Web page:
Lockheed Martin [LMT] has received a contract extension to continue supporting the Army’s National Cyber Range (NCR) because training demands nearly depleted the current contract ceiling.


The Army’s Program Executive Office Simulation, Training and Instrumentation (PEO-STRI) in Orlando received authorization of the Justification & Approval for the contract extension on Feb. 8.

“The contract will maintain sufficient continuity of effort in response to ongoing and increasing demand for cyber developmental T&E and training efforts as well as cyber table top exercises across DoD,” PEO-STRI officials wrote in their authorization form.  

Lockheed Martin received the first NCR in 2012 contract to build and develop the NCR, which is now used to provide cyber network training for Army project managers and DoD Cyber Mission Force teams. It houses network simulators to be utilized for capability experimentation, architectural evaluations, security control assessments and mission planning.

“The NCR complements federal cyber capabilities by providing rapid and automated configurability and scalability for users across the DoD. It provides a 10-20x reduction in the time and cost to evaluate new cyber tools while improving confidence in the real-world performance of these tools, a vital feature considering the extremely dynamic and evolving real-world cyber threat,” PEO-STRI officials wrote.

DoD officials bypassed the open competition period and raised Lockheed Martin’s contract ceiling to meet growing demands for operational tempo (OPTEMPO) components to use the NCR for cyber table top exercises.

“Due to increasing demand in cyber test and training events, and cyber table top exercises, the remaining contract ceiling is rapidly decreasing,” officials wrote.

Lockheed Martin will continue to provide cyber security support, logistical analysis, future NCR research and engineering strategy proposals, and integration of new capabilities.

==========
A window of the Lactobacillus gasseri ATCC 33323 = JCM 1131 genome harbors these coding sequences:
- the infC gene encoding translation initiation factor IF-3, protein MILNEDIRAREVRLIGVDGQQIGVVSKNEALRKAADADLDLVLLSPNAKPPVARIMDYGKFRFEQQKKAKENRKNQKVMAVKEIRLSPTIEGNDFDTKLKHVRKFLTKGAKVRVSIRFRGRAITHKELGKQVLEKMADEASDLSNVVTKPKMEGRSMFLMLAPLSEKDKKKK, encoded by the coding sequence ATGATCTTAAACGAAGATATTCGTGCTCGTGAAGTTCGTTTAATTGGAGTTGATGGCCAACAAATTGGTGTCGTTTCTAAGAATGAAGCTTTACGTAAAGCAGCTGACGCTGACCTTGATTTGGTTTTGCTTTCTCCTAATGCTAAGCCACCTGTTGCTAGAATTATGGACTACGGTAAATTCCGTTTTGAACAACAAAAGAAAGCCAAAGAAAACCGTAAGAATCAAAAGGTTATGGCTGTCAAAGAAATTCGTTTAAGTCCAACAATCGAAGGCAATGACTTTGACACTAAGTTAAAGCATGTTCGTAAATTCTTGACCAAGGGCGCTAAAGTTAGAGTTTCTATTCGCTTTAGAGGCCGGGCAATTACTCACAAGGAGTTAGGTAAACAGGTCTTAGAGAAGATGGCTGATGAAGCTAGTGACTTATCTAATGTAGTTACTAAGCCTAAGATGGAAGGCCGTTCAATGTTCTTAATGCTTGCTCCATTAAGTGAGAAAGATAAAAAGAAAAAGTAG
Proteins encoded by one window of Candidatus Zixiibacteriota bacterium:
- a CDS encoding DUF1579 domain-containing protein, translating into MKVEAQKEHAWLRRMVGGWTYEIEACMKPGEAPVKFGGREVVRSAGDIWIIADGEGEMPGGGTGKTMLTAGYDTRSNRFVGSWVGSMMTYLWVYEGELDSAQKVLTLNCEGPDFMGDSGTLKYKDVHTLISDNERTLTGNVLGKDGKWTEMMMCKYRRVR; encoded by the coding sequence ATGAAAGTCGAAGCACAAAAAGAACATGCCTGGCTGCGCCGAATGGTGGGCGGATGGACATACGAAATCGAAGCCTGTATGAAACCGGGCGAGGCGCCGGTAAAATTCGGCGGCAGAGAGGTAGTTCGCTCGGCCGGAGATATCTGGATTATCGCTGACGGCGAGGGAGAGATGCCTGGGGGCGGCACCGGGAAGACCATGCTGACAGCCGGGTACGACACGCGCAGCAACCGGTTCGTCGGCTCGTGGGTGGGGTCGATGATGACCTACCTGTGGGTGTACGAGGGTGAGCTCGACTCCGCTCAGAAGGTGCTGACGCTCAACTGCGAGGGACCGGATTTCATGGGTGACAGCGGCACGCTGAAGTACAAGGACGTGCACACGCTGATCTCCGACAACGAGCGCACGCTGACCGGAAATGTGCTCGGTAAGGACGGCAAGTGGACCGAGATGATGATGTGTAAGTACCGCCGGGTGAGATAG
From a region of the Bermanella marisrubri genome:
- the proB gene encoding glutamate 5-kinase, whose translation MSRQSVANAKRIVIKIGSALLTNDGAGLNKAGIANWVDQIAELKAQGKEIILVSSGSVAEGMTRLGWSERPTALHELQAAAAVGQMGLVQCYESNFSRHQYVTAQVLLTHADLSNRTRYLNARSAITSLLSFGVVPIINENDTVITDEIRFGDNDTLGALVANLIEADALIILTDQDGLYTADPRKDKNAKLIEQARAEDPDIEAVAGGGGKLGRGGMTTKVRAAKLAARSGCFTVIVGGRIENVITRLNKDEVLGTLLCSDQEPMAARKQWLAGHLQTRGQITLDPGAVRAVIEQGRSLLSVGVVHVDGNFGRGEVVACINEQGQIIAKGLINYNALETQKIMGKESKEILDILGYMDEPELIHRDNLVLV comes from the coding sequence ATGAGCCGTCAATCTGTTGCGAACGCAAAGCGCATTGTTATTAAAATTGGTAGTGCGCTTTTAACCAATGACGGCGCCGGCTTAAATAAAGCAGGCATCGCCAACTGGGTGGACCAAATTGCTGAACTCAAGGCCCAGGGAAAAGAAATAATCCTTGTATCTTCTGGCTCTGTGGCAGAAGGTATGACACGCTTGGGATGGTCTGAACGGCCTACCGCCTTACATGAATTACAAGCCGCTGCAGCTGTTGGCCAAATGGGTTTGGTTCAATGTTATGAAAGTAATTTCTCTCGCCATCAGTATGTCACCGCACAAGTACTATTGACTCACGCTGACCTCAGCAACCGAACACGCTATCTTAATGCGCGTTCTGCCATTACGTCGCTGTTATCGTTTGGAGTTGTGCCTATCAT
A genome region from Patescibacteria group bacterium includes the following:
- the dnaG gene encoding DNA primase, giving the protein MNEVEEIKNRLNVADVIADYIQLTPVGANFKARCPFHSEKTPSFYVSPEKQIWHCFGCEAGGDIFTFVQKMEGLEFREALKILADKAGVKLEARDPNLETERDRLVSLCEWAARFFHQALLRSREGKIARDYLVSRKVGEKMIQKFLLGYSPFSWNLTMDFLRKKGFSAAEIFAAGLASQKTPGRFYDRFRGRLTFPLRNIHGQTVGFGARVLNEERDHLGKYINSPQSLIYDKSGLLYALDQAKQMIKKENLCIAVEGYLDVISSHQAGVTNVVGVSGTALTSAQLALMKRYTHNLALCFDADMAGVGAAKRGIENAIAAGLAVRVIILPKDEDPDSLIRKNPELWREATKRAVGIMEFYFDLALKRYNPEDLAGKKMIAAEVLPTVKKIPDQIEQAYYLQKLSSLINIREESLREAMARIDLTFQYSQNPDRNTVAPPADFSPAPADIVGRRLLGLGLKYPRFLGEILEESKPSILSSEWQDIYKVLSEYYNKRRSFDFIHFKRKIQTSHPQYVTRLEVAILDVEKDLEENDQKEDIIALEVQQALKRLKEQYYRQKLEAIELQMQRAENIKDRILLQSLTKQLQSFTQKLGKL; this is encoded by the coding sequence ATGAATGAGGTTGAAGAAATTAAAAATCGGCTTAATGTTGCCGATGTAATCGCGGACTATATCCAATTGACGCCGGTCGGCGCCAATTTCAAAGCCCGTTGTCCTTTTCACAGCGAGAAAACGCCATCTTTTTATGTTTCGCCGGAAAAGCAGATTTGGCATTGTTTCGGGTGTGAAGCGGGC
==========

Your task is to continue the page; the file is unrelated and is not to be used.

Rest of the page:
Officials cited an unnecessary delay in meeting OPTEMPO requirements and wasteful spending if another vendor were to be brought onto the contract.

“The current NCR is located inside of a [Lockheed Martin]-owned compound/building, which makes it virtually impossible for any other offeror to operate the current NCR,” officials wrote.

Work would be delayed on a new contract for at least 24 months to complete the accreditation process for a new vendor and reconstruct proprietary NCR components, according to officials.

PEO-STRI officials also pointed to lapses in cyber security responsibilities if the facility could not be used for testing and Cyber Mission Force planning while another vendor was brought on under a new contract.

“It would adversely impact DoD’s continued ability to develop and deploy weapons systems capable of successfully accomplishing their missions in a cyber contested environment,” officials wrote. “The NCR role to evaluate cyber vulnerabilities would also be absent from the DoD systems development process, thereby exposing DoD to significantly increased cyber security risks.”

PEO-STRI officials also said that when a new competition is held for the NCR, there will be a focus on open architecture and distributed locations so that it isn’t in a single facility.

“The next generation NCR will include additional sites and is planned to be used as a service to test and evaluate acquisition programs and to train CMF,” officials wrote. 

Funds to cover Lockheed Martin’s contract extension will come from the Office of the Under Secretary of Defense for Acquisition, Technology & Logistics, Test Resource Management Center’s fiscal year 2017 research, development, testing & evaluation (RDT&E) budget to cover the current year three option. Funds from the fiscal year 2018 and 2019 budgets will cover the newly optioned years.

The value of the contract extension was redacted in the authorization document.